Because I was sick for much of last week, this week’s entry is short.
Salon’s Laura Miller caused a flurry of comments recently with this article about a post on the New York Times education blog. In that post the parents of twins talked about taking their kids’ third-grade Language Arts test as a party game on New Year’s eve. The test contained a little story about tiger cubs and then asked, “What is this story mostly about?” The bloggers described this as a stupid question produced by an over-emphasis on the multiple-choice format of standardized tests.
Miller points out that “discomfort with fiction — with all its slippery, non-utilitarian qualities — goes back to the beginning of American culture.” As her source she cites Behold the Child: American Children and Their Books, 1621-1922 by Gillian Avery, which asserts “17th-century Puritans had big doubts about any kind of non-scriptural storytelling, for adults as well as for children.” The Puritans believed that children needed to learn to read solely so that they could read the Bible in order to get into Heaven. This Protestant work ethic, Miller argues, has completely overtaken the American view of reading, with the result that reading should serve the utilitarian purpose of getting ahead in life. Reading material containing facts or life lessons has thus supplanted reading fiction for enjoyment in schools. The result: “Reading books has become a kind of work, at least for children.”
The weakness of this approach to fiction should be obvious: If what you really want is a set of fortifying maxims, why bother with stories about feckless romances or foolish kings? Why not just go straight to the self-help section — the secular equivalent of the sermon — as so many American readers already do?
This “American mania for self-improvement,” combined with the emphasis on standardized testing, has led to
the belief that reading can only be the means to an end, whether that end is moral betterment or worldly success (two classic Puritan preoccupations). For some of us, however, reading is an end in itself, and what fiction has to offer isn’t lessons but an experience, a revelation, a sudden expansion of the spirit. Like any art, it can teach or motivate, but it doesn’t have to, and it’s often better when it doesn’t.
I agree with Miller that reading fiction is more “an experience, a revelation, a sudden expansion of the spirit.” But I don’t agree that such reading doesn’t impart lessons or truths. Reading fiction is a transactional process, as described by Louise Rosenblatt, that provides lessons in being human. But most of those lessons are communicated on a subconscious level, which means that we may not be able to consciously put them into words. But even if we can’t articulate the lessons of fiction, the reading experience has still expanded our knowledge of being human.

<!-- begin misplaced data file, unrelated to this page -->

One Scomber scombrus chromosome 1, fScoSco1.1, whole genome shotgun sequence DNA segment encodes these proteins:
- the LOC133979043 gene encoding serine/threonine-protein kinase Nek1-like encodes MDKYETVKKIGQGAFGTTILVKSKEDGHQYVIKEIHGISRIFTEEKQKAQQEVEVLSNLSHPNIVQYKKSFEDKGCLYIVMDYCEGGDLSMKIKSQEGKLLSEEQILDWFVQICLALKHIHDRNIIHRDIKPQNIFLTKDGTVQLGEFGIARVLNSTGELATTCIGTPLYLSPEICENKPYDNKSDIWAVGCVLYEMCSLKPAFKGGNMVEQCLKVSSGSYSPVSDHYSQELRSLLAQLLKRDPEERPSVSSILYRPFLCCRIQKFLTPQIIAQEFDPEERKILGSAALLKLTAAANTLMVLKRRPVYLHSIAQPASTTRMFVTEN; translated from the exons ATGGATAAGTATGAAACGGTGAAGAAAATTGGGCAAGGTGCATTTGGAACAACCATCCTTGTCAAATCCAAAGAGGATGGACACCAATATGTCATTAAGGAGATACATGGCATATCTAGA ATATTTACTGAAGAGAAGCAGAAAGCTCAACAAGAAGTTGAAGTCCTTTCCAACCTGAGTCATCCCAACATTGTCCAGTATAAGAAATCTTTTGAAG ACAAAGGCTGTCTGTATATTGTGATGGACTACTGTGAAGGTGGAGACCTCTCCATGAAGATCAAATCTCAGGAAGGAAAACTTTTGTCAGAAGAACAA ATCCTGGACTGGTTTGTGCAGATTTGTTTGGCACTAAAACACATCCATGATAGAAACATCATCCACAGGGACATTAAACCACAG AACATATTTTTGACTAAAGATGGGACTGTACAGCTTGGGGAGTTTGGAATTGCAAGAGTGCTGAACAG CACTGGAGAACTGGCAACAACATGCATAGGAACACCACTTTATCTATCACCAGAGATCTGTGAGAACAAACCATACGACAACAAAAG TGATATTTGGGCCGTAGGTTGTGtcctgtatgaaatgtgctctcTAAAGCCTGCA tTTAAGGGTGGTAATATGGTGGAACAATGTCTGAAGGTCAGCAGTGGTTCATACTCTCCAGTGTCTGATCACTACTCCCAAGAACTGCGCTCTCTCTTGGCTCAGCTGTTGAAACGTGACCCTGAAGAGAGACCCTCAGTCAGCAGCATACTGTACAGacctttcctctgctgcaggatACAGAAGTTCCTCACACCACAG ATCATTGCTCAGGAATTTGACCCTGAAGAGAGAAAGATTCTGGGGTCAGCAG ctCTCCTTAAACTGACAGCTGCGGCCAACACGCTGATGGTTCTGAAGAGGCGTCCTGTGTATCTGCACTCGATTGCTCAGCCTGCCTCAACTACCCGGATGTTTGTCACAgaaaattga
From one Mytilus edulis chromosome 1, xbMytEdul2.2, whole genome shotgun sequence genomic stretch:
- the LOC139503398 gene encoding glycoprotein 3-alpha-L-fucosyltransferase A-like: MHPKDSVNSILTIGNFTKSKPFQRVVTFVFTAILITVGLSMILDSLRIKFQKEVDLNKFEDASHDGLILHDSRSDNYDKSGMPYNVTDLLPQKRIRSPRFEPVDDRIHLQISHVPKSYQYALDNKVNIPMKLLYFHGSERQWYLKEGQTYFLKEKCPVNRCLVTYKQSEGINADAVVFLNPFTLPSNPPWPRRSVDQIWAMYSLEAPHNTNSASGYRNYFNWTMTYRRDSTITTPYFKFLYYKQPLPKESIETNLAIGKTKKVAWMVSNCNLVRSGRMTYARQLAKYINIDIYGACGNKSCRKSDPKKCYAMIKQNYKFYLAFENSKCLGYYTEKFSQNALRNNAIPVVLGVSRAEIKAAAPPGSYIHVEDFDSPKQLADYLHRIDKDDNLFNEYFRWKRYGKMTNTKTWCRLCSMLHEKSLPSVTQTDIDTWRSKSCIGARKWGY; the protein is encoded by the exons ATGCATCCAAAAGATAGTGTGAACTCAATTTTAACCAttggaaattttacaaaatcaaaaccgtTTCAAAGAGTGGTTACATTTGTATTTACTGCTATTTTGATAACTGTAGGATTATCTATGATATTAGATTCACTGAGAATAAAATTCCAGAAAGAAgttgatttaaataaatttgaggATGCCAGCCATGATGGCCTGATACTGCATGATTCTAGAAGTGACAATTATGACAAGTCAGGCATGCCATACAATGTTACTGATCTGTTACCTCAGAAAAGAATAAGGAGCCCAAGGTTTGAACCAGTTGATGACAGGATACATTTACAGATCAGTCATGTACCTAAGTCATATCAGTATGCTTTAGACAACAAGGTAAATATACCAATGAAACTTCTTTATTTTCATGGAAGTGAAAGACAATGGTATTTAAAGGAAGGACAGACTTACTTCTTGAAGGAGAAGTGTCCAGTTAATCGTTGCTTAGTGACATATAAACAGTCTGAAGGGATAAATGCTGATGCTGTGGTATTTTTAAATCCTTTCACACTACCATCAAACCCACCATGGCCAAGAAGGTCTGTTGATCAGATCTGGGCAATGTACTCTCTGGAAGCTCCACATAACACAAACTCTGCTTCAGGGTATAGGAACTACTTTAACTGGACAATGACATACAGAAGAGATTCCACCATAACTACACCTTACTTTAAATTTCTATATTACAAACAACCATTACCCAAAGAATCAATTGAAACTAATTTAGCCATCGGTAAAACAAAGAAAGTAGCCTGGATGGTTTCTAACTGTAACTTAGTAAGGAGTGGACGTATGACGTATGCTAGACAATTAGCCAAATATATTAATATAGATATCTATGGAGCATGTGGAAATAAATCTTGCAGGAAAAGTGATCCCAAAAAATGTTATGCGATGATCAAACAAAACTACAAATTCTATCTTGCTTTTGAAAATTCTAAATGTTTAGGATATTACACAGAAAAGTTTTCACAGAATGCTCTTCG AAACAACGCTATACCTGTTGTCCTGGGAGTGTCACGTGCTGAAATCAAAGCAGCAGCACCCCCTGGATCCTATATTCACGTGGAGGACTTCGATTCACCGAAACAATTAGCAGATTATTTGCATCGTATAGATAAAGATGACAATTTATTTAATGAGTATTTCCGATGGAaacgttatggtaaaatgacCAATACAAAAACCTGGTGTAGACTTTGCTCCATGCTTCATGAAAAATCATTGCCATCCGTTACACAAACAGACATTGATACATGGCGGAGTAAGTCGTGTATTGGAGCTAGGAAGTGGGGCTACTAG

I encourage you to read not only Miller’s article but at least some of the many comments posted to get an idea of the many aspects of this issue.
In a good companion to the previous article, Patrick Healy explains how television soap operas, a modern form of storytelling, helped shape his life:
THE November 1981 wedding of Luke and Laura on “General Hospital” was the moment when daytime soap operas broke out of the housewife’s living room and into the popular culture as never before. An unprecedented 30 million people tuned in to see no less than Elizabeth Taylor make a cameo appearance, as a vengeful widow cursing the young lovers in a doomsday tone shared by Greek gods, Shakespearean villains and soap characters. I was watching too, a 10-year-old who rationalized that I wasn’t out playing football because my sitter wanted company in front of the television.
In truth soaps were my secret shame by then, offering both an escape from real life and a mirror where I saw — for the first time — my own repressed feelings given voice by characters who were more fearless, shrewd and thin than I was.
He describes how watching these fictional, if melodramatic, characters helped him come to better understand himself and his life.
This article just might make you want to take a trip to Amsterdam to see “The Printed Book: A Visual History,” an exhibition running through May 13 at the Special Collections department of the University of Amsterdam.
Some things seem to designed to do their jobs perfectly, and the old-fashioned book is one. What else could be quite as efficient at packaging so many thousands of words in a form, which is sufficiently sturdy to protect them, yet so small and light that it can be carried around to be read whenever its owner wishes? The pages, type, binding and jacket of a traditional printed book do all of the above, as well as giving its designer just enough scope to make the result look beautiful, witty or intriguing.
President Barack Obama on Monday honored several artists, writers and organizations for their contributions to the nation, and pledged to make the arts and humanities a priority for as long as he is in the White House.
A guide to accessories available for your Nook, Kindle, Kobo Touch, Sony Reader, iPad, Kindle Fire, or Nook Tablet. Items include reading lights, screen cleaners, audio enhancements, and stands.